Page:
The saddle situation was becoming stressful, with Christmas close on the horizon there was no way that Brooks were going to be able to send me over a replacement saddle in time for me to ride out of San Francisco. I was getting really concerned that this saga could rumble on for a while. Luckily I hadn’t made such a bad impression with the American Cyclery crew and Daniel agreed that the shop would replace my saddle and take up the warranty issue with their Brooks rep. So I cycled back over to the shop to pick out a new saddle. I hadn’t been in the store more than two minutes before my beloved Shermy had been hoisted into a stand and was having her brake cables replaced. While she was getting her ‘massage’ I picked out a new saddle, opting to upgrade from a Standard to a Champion Special which has broader rivets that should reduce the leather stretch… also it was a rather nice green. After a quick beer I said good-bye to the fine folk of American Cyclery, forever indebted to them for digging me out of my saddle hole and generally reaching beyond the calls of customer service and into the realms of friendship.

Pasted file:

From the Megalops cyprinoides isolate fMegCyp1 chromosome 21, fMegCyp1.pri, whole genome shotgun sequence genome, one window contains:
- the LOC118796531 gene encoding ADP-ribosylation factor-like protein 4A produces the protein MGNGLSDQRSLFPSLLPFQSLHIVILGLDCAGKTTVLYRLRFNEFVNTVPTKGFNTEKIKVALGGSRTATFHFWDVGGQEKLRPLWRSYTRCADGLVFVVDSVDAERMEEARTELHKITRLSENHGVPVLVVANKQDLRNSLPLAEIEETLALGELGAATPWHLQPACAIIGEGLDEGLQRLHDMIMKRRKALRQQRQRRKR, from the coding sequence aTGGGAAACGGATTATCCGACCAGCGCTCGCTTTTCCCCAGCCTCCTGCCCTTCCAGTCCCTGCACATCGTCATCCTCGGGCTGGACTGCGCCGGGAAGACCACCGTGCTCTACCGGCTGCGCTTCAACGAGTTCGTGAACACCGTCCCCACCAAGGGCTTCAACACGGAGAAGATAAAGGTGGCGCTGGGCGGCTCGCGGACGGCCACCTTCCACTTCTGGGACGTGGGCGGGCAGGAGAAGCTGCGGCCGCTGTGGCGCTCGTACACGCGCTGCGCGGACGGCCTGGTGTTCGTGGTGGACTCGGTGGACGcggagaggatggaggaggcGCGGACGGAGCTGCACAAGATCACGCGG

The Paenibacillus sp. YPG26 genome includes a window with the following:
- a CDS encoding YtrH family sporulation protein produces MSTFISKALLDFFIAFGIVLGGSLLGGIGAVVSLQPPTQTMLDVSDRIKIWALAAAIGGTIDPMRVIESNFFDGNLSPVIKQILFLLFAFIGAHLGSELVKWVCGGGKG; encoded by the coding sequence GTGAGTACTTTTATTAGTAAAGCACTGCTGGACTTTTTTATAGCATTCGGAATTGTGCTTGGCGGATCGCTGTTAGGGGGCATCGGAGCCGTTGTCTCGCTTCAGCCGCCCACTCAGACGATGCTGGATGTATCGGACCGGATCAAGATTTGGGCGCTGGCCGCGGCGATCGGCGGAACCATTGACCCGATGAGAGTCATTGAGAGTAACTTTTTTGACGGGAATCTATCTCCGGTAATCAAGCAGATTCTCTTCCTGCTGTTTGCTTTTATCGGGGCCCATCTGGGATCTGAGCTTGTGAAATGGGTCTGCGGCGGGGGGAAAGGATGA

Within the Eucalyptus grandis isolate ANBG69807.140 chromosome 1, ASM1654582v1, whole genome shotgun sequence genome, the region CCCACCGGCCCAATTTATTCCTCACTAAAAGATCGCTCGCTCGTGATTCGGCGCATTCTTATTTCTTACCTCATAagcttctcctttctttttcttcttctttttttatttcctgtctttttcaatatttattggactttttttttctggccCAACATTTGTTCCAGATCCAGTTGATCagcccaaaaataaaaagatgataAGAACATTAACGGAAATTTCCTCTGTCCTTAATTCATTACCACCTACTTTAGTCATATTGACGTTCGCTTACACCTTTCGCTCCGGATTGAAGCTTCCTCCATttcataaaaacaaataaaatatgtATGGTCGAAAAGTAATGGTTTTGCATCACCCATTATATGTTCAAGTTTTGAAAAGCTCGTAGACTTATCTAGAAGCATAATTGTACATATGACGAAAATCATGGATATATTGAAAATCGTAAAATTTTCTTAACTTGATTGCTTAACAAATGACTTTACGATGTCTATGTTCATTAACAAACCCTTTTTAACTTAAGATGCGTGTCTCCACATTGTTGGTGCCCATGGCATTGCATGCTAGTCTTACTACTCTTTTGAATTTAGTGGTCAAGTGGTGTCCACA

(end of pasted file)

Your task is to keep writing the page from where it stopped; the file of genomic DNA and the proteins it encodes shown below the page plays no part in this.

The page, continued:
I left San Francisco on 20th of December with a rushed farewell to my fantastic parents and a trip on the BART train over to Cycle Monkey in Oakland. Owned and run by Neil Flock from a shop in his back garden, Cycle Monkey are the only Rohloff service specialists and suppliers in the whole of the Americas. I made the trip to pick up some Roholff specific shifting cable but also walked out with another oil change kit. Neil had a cut away version of the hub so it was a real education going in there and talking with the experts about the hub that has been working so well for me and been the topic of conversation so many times on the road. I am grateful for his time and advice and urge any Rohloff users who are near San Francisco to drop in. If you’re not a Rohloff user then I suggest you embrace the future and try getting a ride with one.
Onwards I forge, sad to say good-bye to the ones I love but ready for a new chapter. In some respects a fantastic holiday from the tour, I will remember my time with family in San Francisco fondly for I know it will soon be just a distant memory.